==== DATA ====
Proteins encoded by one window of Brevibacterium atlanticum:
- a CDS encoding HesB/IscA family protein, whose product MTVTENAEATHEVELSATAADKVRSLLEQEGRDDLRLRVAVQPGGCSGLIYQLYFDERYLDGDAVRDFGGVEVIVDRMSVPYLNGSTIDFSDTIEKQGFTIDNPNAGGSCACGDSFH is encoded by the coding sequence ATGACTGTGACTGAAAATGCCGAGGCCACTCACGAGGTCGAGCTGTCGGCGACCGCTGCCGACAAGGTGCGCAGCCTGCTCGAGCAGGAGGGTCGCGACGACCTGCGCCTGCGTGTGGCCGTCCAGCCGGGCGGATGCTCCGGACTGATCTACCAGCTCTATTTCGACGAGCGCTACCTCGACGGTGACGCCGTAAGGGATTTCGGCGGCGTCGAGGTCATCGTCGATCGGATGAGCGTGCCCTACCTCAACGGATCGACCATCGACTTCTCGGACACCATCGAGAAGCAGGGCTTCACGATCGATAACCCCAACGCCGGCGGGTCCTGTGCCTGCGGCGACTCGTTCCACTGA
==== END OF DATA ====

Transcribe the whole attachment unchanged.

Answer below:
Proteins encoded by one window of Brevibacterium atlanticum:
- a CDS encoding HesB/IscA family protein, whose product MTVTENAEATHEVELSATAADKVRSLLEQEGRDDLRLRVAVQPGGCSGLIYQLYFDERYLDGDAVRDFGGVEVIVDRMSVPYLNGSTIDFSDTIEKQGFTIDNPNAGGSCACGDSFH is encoded by the coding sequence ATGACTGTGACTGAAAATGCCGAGGCCACTCACGAGGTCGAGCTGTCGGCGACCGCTGCCGACAAGGTGCGCAGCCTGCTCGAGCAGGAGGGTCGCGACGACCTGCGCCTGCGTGTGGCCGTCCAGCCGGGCGGATGCTCCGGACTGATCTACCAGCTCTATTTCGACGAGCGCTACCTCGACGGTGACGCCGTAAGGGATTTCGGCGGCGTCGAGGTCATCGTCGATCGGATGAGCGTGCCCTACCTCAACGGATCGACCATCGACTTCTCGGACACCATCGAGAAGCAGGGCTTCACGATCGATAACCCCAACGCCGGCGGGTCCTGTGCCTGCGGCGACTCGTTCCACTGA